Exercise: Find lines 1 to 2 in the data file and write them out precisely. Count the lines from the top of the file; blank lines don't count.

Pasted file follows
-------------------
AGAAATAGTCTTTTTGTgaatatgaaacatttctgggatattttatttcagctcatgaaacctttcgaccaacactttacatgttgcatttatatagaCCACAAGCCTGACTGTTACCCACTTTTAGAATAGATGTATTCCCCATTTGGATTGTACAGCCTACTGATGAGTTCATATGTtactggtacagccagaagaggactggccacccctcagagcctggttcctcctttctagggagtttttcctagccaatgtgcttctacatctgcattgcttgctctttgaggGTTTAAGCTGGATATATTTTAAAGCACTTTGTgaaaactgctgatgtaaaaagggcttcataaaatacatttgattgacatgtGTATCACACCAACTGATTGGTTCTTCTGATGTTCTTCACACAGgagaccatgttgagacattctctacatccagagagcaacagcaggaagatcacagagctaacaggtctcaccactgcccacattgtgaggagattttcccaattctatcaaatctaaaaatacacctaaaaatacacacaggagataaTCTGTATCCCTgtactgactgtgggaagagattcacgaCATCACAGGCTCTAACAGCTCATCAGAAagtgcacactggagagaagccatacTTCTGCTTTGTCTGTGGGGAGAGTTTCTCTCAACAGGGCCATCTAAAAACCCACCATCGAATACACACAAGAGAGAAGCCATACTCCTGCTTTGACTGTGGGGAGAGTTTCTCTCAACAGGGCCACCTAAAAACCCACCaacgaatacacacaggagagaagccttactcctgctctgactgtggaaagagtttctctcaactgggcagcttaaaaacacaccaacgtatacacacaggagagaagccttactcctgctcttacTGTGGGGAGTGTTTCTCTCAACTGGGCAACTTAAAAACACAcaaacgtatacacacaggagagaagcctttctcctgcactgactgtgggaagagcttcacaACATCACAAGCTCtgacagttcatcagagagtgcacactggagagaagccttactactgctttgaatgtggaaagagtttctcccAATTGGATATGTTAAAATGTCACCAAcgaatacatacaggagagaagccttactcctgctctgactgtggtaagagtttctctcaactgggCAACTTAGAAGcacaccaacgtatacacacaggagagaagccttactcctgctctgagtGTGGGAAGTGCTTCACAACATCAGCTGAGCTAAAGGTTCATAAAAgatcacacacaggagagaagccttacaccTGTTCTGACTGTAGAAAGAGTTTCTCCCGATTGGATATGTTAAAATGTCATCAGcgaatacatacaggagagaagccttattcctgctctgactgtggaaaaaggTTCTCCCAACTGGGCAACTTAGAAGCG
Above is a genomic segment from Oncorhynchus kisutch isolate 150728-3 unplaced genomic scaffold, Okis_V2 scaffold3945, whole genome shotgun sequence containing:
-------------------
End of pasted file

AGAAATAGTCTTTTTGTgaatatgaaacatttctgggatattttatttcagctcatgaaacctttcgaccaacactttacatgttgcatttatatagaCCACAAGCCTGACTGTTACCCACTTTTAGAATAGATGTATTCCCCATTTGGATTGTACAGCCTACTGATGAGTTCATATGTtactggtacagccagaagaggactggccacccctcagagcctggttcctcctttctagggagtttttcctagccaatgtgcttctacatctgcattgcttgctctttgaggGTTTAAGCTGGATATATTTTAAAGCACTTTGTgaaaactgctgatgtaaaaagggcttcataaaatacatttgattgacatgtGTATCACACCAACTGATTGGTTCTTCTGATGTTCTTCACACAGgagaccatgttgagacattctctacatccagagagcaacagcaggaagatcacagagctaacaggtctcaccactgcccacattgtgaggagattttcccaattctatcaaatctaaaaatacacctaaaaatacacacaggagataaTCTGTATCCCTgtactgactgtgggaagagattcacgaCATCACAGGCTCTAACAGCTCATCAGAAagtgcacactggagagaagccatacTTCTGCTTTGTCTGTGGGGAGAGTTTCTCTCAACAGGGCCATCTAAAAACCCACCATCGAATACACACAAGAGAGAAGCCATACTCCTGCTTTGACTGTGGGGAGAGTTTCTCTCAACAGGGCCACCTAAAAACCCACCaacgaatacacacaggagagaagccttactcctgctctgactgtggaaagagtttctctcaactgggcagcttaaaaacacaccaacgtatacacacaggagagaagccttactcctgctcttacTGTGGGGAGTGTTTCTCTCAACTGGGCAACTTAAAAACACAcaaacgtatacacacaggagagaagcctttctcctgcactgactgtgggaagagcttcacaACATCACAAGCTCtgacagttcatcagagagtgcacactggagagaagccttactactgctttgaatgtggaaagagtttctcccAATTGGATATGTTAAAATGTCACCAAcgaatacatacaggagagaagccttactcctgctctgactgtggtaagagtttctctcaactgggCAACTTAGAAGcacaccaacgtatacacacaggagagaagccttactcctgctctgagtGTGGGAAGTGCTTCACAACATCAGCTGAGCTAAAGGTTCATAAAAgatcacacacaggagagaagccttacaccTGTTCTGACTGTAGAAAGAGTTTCTCCCGATTGGATATGTTAAAATGTCATCAGcgaatacatacaggagagaagccttattcctgctctgactgtggaaaaaggTTCTCCCAACTGGGCAACTTAGAAGCG
Above is a genomic segment from Oncorhynchus kisutch isolate 150728-3 unplaced genomic scaffold, Okis_V2 scaffold3945, whole genome shotgun sequence containing: